Scalable Algorithms for Generating and Analyzing Structural Brain Networks with a Varying Number of Nodes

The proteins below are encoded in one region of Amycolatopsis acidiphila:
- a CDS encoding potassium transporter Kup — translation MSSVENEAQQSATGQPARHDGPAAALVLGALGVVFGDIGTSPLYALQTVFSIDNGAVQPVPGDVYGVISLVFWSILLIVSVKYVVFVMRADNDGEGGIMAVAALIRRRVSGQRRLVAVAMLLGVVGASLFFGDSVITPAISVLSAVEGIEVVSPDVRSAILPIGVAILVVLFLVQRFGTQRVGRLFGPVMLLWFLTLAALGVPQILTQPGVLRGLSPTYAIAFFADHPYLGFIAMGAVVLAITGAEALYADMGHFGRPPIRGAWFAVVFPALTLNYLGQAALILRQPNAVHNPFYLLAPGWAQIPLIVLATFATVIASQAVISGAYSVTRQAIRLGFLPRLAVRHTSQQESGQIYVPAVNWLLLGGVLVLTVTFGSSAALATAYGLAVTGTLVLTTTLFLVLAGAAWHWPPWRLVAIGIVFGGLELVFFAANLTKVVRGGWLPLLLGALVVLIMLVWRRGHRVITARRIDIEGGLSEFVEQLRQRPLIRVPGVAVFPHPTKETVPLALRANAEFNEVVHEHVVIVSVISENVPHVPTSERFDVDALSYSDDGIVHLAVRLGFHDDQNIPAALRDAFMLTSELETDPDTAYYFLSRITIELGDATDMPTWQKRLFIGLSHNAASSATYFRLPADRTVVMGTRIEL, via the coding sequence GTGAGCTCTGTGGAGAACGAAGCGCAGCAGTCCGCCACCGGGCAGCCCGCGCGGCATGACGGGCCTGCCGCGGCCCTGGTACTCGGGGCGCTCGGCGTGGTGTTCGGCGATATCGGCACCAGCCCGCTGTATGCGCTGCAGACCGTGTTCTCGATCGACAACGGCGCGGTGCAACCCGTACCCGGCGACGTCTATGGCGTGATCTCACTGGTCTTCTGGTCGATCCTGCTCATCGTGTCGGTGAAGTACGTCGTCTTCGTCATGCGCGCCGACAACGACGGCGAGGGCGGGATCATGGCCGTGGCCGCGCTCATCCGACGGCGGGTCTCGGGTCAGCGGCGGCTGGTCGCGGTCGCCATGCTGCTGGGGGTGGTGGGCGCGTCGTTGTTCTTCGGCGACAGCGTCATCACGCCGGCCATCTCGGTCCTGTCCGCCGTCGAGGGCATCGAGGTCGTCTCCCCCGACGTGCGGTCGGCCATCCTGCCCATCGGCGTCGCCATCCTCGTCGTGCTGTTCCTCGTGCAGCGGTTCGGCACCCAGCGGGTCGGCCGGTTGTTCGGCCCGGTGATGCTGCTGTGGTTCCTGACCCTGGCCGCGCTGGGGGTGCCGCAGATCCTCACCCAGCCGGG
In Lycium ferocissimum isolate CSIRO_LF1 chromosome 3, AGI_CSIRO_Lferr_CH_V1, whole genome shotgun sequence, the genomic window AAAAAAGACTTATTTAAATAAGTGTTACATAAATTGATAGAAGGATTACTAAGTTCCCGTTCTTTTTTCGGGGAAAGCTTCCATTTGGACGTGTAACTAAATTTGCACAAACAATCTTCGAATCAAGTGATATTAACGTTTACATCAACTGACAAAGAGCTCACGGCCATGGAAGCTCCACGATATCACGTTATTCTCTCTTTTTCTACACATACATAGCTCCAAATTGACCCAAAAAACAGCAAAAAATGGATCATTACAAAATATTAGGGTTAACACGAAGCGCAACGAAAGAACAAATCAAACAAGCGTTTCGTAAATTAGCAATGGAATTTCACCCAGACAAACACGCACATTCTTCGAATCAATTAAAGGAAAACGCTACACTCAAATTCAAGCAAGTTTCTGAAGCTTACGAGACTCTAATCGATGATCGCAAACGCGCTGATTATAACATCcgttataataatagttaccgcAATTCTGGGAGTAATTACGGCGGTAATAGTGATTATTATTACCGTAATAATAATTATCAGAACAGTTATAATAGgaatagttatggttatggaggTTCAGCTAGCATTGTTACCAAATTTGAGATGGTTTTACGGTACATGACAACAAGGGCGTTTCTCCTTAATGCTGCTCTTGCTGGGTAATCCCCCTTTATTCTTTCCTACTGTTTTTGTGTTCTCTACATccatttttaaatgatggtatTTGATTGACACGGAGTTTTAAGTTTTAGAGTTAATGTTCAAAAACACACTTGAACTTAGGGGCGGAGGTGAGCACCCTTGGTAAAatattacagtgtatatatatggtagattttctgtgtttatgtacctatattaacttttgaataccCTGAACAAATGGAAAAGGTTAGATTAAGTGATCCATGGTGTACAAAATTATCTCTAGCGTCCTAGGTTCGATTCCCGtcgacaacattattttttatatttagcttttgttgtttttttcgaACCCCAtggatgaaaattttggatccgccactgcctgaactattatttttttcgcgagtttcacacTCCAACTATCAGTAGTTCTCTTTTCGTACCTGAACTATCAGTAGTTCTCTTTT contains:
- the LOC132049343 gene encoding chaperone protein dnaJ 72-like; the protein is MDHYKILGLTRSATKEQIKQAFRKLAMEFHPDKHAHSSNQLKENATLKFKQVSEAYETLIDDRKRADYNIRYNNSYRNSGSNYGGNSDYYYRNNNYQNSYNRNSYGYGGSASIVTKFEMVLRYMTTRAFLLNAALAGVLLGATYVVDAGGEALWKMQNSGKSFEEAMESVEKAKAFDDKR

Diffusion Magnetic Resonance Imaging (MRI) exploits the anisotropic diffusion of water molecules in the brain to enable the estimation of the brain's anatomical fiber tracts at a relatively high resolution. In particular, tractographic methods can be used to generate whole-brain anatomical connectivity matrix where each element provides an estimate of the connectivity strength between the corresponding voxels. Structural brain networks are built using the connectivity information and a predefined brain parcellation, where the nodes of the network represent the brain regions and the edge weights capture the connectivity strengths between the corresponding brain regions. This paper introduces a number of novel scalable methods to generate and analyze structural brain networks with a varying number of nodes. In particular, we introduce a new parallel algorithm to quickly generate large scale connectivity-based parcellations for which voxels in a region possess highly similar connectivity patterns to the rest of the regions. We show that the corresponding regional structural consistency is always superior to randomly generated parcellations over a wide range of parcellation sizes. Corresponding brain networks with a varying number of nodes are analyzed using standard graph-theorectic measures, as well as, new measures derived from spectral graph theory. Our results indicate increasingly more statistical power of brain networks with larger numbers of nodes and the relatively unique shape of the spectral profile of large brain networks relative to other well-known networks.